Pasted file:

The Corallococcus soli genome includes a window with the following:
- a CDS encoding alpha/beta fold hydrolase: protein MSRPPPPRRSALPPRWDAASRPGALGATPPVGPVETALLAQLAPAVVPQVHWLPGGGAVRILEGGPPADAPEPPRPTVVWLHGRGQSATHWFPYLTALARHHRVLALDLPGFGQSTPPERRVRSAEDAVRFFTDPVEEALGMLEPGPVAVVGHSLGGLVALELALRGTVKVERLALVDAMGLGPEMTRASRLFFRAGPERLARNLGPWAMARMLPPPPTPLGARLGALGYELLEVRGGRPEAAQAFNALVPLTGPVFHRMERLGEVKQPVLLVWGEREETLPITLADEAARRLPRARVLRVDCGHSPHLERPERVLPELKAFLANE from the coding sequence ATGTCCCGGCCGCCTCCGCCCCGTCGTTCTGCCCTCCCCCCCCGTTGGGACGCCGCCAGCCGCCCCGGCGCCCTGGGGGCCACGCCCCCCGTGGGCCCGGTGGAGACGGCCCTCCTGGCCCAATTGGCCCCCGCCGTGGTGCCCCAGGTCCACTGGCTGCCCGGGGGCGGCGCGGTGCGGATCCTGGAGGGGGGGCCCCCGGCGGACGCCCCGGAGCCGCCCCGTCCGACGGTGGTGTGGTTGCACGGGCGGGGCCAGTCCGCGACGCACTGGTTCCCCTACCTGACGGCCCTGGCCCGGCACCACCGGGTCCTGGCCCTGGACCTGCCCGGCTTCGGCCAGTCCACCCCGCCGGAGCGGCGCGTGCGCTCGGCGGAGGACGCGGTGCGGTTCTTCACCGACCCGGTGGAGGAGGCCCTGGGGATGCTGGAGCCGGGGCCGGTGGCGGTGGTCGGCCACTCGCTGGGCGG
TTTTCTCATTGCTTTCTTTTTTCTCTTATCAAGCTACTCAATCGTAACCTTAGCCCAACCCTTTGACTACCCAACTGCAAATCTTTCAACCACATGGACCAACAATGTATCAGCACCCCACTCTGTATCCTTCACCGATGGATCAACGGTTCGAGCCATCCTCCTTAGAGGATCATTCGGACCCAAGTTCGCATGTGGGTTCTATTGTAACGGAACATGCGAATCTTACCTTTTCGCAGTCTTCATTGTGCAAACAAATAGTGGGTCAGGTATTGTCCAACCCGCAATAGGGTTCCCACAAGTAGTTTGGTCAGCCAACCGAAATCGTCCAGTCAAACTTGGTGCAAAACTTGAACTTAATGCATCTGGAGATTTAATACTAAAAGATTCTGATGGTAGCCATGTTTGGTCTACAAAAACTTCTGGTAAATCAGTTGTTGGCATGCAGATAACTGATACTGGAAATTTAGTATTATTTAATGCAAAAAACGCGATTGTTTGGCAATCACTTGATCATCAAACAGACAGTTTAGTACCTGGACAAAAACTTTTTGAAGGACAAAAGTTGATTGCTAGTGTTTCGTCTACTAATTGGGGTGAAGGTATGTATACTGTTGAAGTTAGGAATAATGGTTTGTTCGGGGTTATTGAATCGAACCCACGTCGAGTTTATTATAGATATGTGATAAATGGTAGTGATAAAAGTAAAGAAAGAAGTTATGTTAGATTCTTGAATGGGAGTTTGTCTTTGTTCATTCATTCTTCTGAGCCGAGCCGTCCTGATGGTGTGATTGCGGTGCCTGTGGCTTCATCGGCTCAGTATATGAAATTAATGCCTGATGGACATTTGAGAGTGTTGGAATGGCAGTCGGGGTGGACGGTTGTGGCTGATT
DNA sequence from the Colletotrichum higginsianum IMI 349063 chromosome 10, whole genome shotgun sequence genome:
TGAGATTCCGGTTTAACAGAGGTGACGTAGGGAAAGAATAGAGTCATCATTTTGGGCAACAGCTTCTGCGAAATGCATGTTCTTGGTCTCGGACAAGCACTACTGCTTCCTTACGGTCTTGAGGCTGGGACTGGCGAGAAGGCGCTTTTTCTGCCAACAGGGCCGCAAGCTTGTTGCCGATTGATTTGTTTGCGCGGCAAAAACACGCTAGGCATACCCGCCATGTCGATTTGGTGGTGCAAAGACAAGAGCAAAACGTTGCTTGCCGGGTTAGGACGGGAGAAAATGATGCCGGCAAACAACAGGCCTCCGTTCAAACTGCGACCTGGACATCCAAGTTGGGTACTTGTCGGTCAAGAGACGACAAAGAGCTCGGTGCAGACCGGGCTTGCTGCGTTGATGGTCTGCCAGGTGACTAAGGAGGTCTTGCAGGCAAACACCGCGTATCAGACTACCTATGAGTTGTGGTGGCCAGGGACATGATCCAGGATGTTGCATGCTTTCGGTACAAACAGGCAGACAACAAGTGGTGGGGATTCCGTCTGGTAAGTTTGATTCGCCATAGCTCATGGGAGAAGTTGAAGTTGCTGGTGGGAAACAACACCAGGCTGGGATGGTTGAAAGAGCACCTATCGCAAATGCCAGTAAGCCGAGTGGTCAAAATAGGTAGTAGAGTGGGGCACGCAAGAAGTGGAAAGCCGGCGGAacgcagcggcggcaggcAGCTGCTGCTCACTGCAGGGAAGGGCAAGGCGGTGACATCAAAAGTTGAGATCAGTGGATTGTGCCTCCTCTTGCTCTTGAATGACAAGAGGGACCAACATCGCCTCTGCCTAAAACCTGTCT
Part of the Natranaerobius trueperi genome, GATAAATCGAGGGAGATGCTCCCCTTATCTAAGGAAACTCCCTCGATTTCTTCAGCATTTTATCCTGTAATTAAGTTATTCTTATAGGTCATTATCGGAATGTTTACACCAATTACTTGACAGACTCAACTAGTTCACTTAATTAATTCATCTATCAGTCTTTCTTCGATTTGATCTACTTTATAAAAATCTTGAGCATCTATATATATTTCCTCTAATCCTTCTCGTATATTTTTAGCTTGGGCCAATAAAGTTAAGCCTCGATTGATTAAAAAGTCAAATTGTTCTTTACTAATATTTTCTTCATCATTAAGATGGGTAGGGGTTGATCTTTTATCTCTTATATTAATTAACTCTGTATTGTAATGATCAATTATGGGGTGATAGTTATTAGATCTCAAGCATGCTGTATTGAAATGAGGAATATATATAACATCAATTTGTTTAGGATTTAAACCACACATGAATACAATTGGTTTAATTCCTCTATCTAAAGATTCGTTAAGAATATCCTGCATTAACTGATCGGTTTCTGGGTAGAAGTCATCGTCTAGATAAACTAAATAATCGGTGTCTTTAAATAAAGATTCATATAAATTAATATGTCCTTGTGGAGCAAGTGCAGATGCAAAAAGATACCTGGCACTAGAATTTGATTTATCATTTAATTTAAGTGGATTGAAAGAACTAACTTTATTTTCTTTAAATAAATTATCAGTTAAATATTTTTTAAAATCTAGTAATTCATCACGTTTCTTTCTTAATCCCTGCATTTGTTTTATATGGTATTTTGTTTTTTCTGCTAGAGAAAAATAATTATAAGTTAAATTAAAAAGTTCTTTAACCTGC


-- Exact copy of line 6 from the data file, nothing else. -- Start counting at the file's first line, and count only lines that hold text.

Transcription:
Part of the Natranaerobius trueperi genome, GATAAATCGAGGGAGATGCTCCCCTTATCTAAGGAAACTCCCTCGATTTCTTCAGCATTTTATCCTGTAATTAAGTTATTCTTATAGGTCATTATCGGAATGTTTACACCAATTACTTGACAGACTCAACTAGTTCACTTAATTAATTCATCTATCAGTCTTTCTTCGATTTGATCTACTTTATAAAAATCTTGAGCATCTATATATATTTCCTCTAATCCTTCTCGTATATTTTTAGCTTGGGCCAATAAAGTTAAGCCTCGATTGATTAAAAAGTCAAATTGTTCTTTACTAATATTTTCTTCATCATTAAGATGGGTAGGGGTTGATCTTTTATCTCTTATATTAATTAACTCTGTATTGTAATGATCAATTATGGGGTGATAGTTATTAGATCTCAAGCATGCTGTATTGAAATGAGGAATATATATAACATCAATTTGTTTAGGATTTAAACCACACATGAATACAATTGGTTTAATTCCTCTATCTAAAGATTCGTTAAGAATATCCTGCATTAACTGATCGGTTTCTGGGTAGAAGTCATCGTCTAGATAAACTAAATAATCGGTGTCTTTAAATAAAGATTCATATAAATTAATATGTCCTTGTGGAGCAAGTGCAGATGCAAAAAGATACCTGGCACTAGAATTTGATTTATCATTTAATTTAAGTGGATTGAAAGAACTAACTTTATTTTCTTTAAATAAATTATCAGTTAAATATTTTTTAAAATCTAGTAATTCATCACGTTTCTTTCTTAATCCCTGCATTTGTTTTATATGGTATTTTGTTTTTTCTGCTAGAGAAAAATAATTATAAGTTAAATTAAAAAGTTCTTTAACCTGC